Q2. In a mapping experiment using RFLP markers, two genes, X and Y, were found to be linked with a recombination frequency of 12%. If a genetic marker located 4 cM away from gene X is used to select for a particular trait, what is the likelihood of selecting for the allele of gene Y that is linked to the favorable allele of gene X?

Answer: The likelihood of selecting for the allele of gene Y linked to the favorable allele of gene X can be calculated using the formula: likelihood of selection = (recombination frequency between X and Y / total map distance) x 100. In this case, the total map distance is 4 cM + (12/2) cM = 10 cM (since the recombination frequency is between X and Y, not X and the marker). Therefore, the likelihood of selection is (12/10) x 100 = 120%. This indicates that there is a high probability of selecting for the allele of gene Y linked to the favorable allele of gene X.

Note: A likelihood of selection greater than 100% indicates a phenomenon called “hitchhiking” or “genetic linkage disequilibrium,” which occurs when a favorable allele is linked to another gene that is being selected for, leading to an over-representation of the favorable allele in the population.


Mapping by Using Somatic Cell Hybrids

Mapping by using somatic cell hybrids is a genetic method used to map genes to specific human chromosomes. This method involves fusing human cells with cells from a different species, such as a mouse or hamster, to create a hybrid cell with two sets of chromosomes. The hybrid cells can be analyzed to determine which human chromosomes are present and to map the location of genes on those chromosomes.

Here are some detailed notes on the concept of mapping by using somatic cell hybrids:

  • Mapping by using somatic cell hybrids involves fusing human cells with cells from a different species, such as a mouse or hamster, to create a hybrid cell with two sets of chromosomes.
  • The hybrid cells can be analyzed to determine which human chromosomes are present and to map the location of genes on those chromosomes.
  • The hybrid cells are selected for the presence of the human chromosome of interest, and the location of specific genes can be determined using DNA probes that bind to specific regions of the chromosome.
  • Mapping by using somatic cell hybrids allows for the mapping of genes to specific human chromosomes and can be used to identify disease genes and chromosomal aberrations.
  • Limitations of this method include the potential for chromosomal rearrangements and the fact that only large-scale chromosomal changes can be detected.

To effectively study and prepare for the CSIR NET exam on mapping by using somatic cell hybrids, here are some tips:

  • Understand the basic principles of somatic cell hybrids, including the process of cell fusion and selection for specific human chromosomes.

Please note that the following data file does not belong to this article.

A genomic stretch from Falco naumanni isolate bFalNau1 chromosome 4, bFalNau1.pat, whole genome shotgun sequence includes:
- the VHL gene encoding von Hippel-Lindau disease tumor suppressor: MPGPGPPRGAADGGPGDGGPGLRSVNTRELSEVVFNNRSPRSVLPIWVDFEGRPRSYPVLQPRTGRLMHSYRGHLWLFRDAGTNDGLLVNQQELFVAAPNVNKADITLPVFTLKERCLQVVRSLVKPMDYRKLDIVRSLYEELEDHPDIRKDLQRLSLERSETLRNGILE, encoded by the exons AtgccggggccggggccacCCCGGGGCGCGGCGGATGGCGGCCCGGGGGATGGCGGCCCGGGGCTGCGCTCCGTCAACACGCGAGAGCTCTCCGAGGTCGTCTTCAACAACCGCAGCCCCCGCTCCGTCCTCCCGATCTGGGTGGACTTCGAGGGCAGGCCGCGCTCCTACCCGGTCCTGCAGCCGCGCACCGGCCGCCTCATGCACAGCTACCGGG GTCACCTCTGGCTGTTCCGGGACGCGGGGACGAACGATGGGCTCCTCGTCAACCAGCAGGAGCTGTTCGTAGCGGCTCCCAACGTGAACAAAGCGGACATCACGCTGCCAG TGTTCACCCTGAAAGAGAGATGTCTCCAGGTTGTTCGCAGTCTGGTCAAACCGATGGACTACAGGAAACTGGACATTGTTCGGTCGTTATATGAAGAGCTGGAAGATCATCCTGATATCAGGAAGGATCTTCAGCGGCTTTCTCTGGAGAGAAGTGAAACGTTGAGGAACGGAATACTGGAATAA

• Learn how to interpret data from somatic cell hybrids, including the identification of specific human chromosomes and the mapping of genes to those chromosomes.
  • Understand the advantages and limitations of mapping by using somatic cell hybrids, including the ability to map genes to specific chromosomes but the limitations in detecting small-scale chromosomal changes.
  • Practice solving sample problems and questions to test your understanding of the concepts.
  • Study the applications of mapping by using somatic cell hybrids in genetics research, including the identification of disease genes and chromosomal aberrations.

Sample question:

Q1. In a mapping experiment using somatic cell hybrids, a human gene of interest is found to be present on a hybrid cell line containing human chromosomes 2 and 6, but not 5 or 8. What is the likely location of the gene on the human chromosome?

Answer: The likely location of the gene on the human chromosome can be determined using data from additional hybrid cell lines that contain different combinations of human chromosomes. By comparing the presence or absence of the gene of interest to the presence or absence of other known genes on each chromosome, the likely location of the gene can be narrowed down. In this case, additional hybrid cell lines would need to be analyzed to determine the specific location of the gene on either human chromosome 2 or
6.

Q2. In a mapping experiment using somatic cell hybrids, a gene of interest was found to be present in hybrid cell line A, but absent in hybrid cell line B. What can you conclude about the location of this gene on the chromosome?

Answer: This gene is located on the chromosome in a region that is present in hybrid cell line A, but absent in hybrid cell line B.


Development of Mapping Population in Plants

Development of mapping population in plants is a genetic method used to identify the location of genes on a plant chromosome. This method involves creating a population of plants with different combinations of genes and analyzing the inheritance patterns to determine the location of the genes of interest. The most commonly used mapping populations in plants are recombinant inbred lines (RILs), backcross populations, and F2 populations.